On Monday, Instagram started sharing analytics for brands’ organic posts and Stories through the Instagram Platform API, so that brands can pull up these stats within the marketing dashboards they use to manage and monitor their various social accounts.
Instagram has been testing the features with marketing technology companies like Falcon.io and is now opening it up to all members of Facebook’s and Instagram’s Marketing Partners program. And sometime in the coming months, individual developers will also be able to access these features.
To be clear, Instagram isn’t giving brands any information that they didn’t already have access to. Any brand or individual that has converted their account to a business profile-Instagram’s version of Facebook’s Pages-has been able to pull up stats like organic posts’ reach, Stories’ impression counts and followers’ demographic breakdowns through the app’s Insights tab. But now those stats can be automatically plugged into social marketing dashboards.
There are a couple of requirements that must be met before these stats can be accessed through the API, though. First, brands must have converted their accounts to a business profile. Second, brands must use Facebook Login to sign in to the dashboards provided by Falcon.io or any other marketing technology firm that plugs into Instagram’s API.
“The new API is built on the same stack as the Facebook Graph API. Because of this, businesses will need to use Facebook Login to access the new features. Businesses still have the option to use the current Instagram API, though insights will not be surfaced through it,” according to an Instagram spokesperson.
In addition to making brands’ organic post insights available through the API, Instagram will also now let brands use the API to moderate comments on their posts, such as by hiding individual comments or turning comments on or off for individual posts.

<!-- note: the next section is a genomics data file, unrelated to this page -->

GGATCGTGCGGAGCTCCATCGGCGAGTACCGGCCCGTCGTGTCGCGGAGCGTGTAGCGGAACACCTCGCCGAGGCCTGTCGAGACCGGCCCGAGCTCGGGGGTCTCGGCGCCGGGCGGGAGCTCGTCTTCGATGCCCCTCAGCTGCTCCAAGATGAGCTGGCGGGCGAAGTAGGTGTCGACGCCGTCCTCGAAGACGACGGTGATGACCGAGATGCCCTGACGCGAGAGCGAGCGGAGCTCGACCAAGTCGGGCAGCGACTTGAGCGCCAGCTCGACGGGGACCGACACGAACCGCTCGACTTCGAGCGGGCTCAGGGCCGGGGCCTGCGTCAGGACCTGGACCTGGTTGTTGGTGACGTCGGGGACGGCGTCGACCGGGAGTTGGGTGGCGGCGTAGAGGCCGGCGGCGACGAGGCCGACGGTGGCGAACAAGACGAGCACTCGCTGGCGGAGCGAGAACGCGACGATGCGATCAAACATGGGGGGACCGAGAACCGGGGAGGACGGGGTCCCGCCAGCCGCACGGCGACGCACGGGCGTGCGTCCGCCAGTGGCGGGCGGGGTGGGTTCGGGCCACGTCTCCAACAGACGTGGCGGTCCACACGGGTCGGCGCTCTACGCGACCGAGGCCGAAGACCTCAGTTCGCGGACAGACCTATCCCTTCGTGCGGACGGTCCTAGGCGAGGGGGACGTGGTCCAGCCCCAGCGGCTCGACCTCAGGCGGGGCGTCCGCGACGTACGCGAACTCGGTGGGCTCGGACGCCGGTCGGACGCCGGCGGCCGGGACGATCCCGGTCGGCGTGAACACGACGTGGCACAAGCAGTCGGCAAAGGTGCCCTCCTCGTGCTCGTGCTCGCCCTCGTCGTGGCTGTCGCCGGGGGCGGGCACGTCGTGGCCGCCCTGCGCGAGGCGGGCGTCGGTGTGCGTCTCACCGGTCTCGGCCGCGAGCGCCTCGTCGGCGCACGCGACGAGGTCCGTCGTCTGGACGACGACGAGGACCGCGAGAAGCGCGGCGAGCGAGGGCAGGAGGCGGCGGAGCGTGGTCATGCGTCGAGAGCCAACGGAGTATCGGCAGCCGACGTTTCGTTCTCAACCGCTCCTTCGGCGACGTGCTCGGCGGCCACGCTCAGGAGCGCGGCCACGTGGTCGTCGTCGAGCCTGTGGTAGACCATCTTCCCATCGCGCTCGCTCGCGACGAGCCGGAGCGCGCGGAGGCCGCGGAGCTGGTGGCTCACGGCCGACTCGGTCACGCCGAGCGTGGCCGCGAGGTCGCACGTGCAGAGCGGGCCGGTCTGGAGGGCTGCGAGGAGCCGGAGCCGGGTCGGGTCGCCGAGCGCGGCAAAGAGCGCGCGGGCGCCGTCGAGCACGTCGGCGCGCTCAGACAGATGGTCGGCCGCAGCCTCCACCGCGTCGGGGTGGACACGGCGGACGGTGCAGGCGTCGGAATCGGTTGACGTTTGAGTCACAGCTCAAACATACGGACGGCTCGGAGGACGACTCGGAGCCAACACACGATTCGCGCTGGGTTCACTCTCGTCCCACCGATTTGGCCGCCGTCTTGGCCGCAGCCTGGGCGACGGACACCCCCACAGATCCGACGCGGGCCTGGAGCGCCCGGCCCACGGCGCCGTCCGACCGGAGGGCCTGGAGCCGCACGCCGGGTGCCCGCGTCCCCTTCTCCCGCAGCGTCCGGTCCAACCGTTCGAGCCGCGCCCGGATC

For example, a brand could configure their social marketing management software to keep an eye out for comments with certain keywords-or have every comment sent through a tool like IBM Watson’s text analyzers-and automatically hide comments considered offensive or toggle off comments on posts whose comment threads are overwhelmed with spam.
He has broken stories on Snapchat’s ad plans, Hulu founding CEO Jason Kilar’s attempt to take on YouTube and the assemblage of Amazon’s ad-tech stack; analyzed YouTube’s programming strategy, Facebook’s ad-tech ambitions and ad blocking’s rise; and documented digital video’s biggest annual event VidCon, BuzzFeed’s branded video production process and Snapchat Discover’s ad load six months after launch. He has also developed tools to monitor brands’ early adoption of live-streaming apps, compare Yahoo’s and Google’s search designs and examine the NFL’s YouTube and Facebook video strategies.